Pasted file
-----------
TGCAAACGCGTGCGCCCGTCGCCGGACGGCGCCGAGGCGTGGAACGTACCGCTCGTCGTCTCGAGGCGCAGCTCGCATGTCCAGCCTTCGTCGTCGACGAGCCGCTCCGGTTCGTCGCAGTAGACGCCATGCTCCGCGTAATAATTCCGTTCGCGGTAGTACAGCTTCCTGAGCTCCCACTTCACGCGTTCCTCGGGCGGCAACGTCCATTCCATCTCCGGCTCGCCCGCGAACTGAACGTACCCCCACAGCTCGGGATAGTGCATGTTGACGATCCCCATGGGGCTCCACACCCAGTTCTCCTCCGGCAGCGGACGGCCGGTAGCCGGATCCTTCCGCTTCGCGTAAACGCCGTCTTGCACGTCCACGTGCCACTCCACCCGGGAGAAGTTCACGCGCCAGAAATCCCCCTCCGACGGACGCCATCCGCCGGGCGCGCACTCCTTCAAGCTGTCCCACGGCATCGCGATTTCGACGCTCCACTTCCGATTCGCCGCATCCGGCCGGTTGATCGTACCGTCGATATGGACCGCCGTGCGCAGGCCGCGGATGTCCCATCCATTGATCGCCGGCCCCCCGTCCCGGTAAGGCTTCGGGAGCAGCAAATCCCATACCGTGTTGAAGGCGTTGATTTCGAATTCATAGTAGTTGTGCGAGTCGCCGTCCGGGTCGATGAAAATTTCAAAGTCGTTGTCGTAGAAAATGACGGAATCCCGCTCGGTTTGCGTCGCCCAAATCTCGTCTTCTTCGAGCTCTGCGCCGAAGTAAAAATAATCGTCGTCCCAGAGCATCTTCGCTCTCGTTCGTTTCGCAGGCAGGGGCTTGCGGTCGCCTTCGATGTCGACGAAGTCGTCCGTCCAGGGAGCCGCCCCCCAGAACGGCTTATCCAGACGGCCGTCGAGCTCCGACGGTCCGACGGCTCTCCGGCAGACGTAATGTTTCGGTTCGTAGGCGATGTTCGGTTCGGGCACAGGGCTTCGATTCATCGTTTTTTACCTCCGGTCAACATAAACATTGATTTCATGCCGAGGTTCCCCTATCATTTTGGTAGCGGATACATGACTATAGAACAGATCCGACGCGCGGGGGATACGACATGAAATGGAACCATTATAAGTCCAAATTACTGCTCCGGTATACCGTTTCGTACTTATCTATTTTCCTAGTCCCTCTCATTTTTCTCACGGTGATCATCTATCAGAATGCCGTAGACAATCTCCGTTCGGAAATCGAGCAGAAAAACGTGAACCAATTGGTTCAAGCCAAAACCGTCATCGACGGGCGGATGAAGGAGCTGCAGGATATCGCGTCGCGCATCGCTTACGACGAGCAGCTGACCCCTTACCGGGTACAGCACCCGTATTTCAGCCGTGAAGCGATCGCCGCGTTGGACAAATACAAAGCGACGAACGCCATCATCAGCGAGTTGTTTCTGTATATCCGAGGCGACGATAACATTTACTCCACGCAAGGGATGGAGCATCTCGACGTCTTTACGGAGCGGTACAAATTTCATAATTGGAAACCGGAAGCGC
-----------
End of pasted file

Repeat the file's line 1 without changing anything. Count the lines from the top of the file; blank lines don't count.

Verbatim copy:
TGCAAACGCGTGCGCCCGTCGCCGGACGGCGCCGAGGCGTGGAACGTACCGCTCGTCGTCTCGAGGCGCAGCTCGCATGTCCAGCCTTCGTCGTCGACGAGCCGCTCCGGTTCGTCGCAGTAGACGCCATGCTCCGCGTAATAATTCCGTTCGCGGTAGTACAGCTTCCTGAGCTCCCACTTCACGCGTTCCTCGGGCGGCAACGTCCATTCCATCTCCGGCTCGCCCGCGAACTGAACGTACCCCCACAGCTCGGGATAGTGCATGTTGACGATCCCCATGGGGCTCCACACCCAGTTCTCCTCCGGCAGCGGACGGCCGGTAGCCGGATCCTTCCGCTTCGCGTAAACGCCGTCTTGCACGTCCACGTGCCACTCCACCCGGGAGAAGTTCACGCGCCAGAAATCCCCCTCCGACGGACGCCATCCGCCGGGCGCGCACTCCTTCAAGCTGTCCCACGGCATCGCGATTTCGACGCTCCACTTCCGATTCGCCGCATCCGGCCGGTTGATCGTACCGTCGATATGGACCGCCGTGCGCAGGCCGCGGATGTCCCATCCATTGATCGCCGGCCCCCCGTCCCGGTAAGGCTTCGGGAGCAGCAAATCCCATACCGTGTTGAAGGCGTTGATTTCGAATTCATAGTAGTTGTGCGAGTCGCCGTCCGGGTCGATGAAAATTTCAAAGTCGTTGTCGTAGAAAATGACGGAATCCCGCTCGGTTTGCGTCGCCCAAATCTCGTCTTCTTCGAGCTCTGCGCCGAAGTAAAAATAATCGTCGTCCCAGAGCATCTTCGCTCTCGTTCGTTTCGCAGGCAGGGGCTTGCGGTCGCCTTCGATGTCGACGAAGTCGTCCGTCCAGGGAGCCGCCCCCCAGAACGGCTTATCCAGACGGCCGTCGAGCTCCGACGGTCCGACGGCTCTCCGGCAGACGTAATGTTTCGGTTCGTAGGCGATGTTCGGTTCGGGCACAGGGCTTCGATTCATCGTTTTTTACCTCCGGTCAACATAAACATTGATTTCATGCCGAGGTTCCCCTATCATTTTGGTAGCGGATACATGACTATAGAACAGATCCGACGCGCGGGGGATACGACATGAAATGGAACCATTATAAGTCCAAATTACTGCTCCGGTATACCGTTTCGTACTTATCTATTTTCCTAGTCCCTCTCATTTTTCTCACGGTGATCATCTATCAGAATGCCGTAGACAATCTCCGTTCGGAAATCGAGCAGAAAAACGTGAACCAATTGGTTCAAGCCAAAACCGTCATCGACGGGCGGATGAAGGAGCTGCAGGATATCGCGTCGCGCATCGCTTACGACGAGCAGCTGACCCCTTACCGGGTACAGCACCCGTATTTCAGCCGTGAAGCGATCGCCGCGTTGGACAAATACAAAGCGACGAACGCCATCATCAGCGAGTTGTTTCTGTATATCCGAGGCGACGATAACATTTACTCCACGCAAGGGATGGAGCATCTCGACGTCTTTACGGAGCGGTACAAATTTCATAATTGGAAACCGGAAGCGC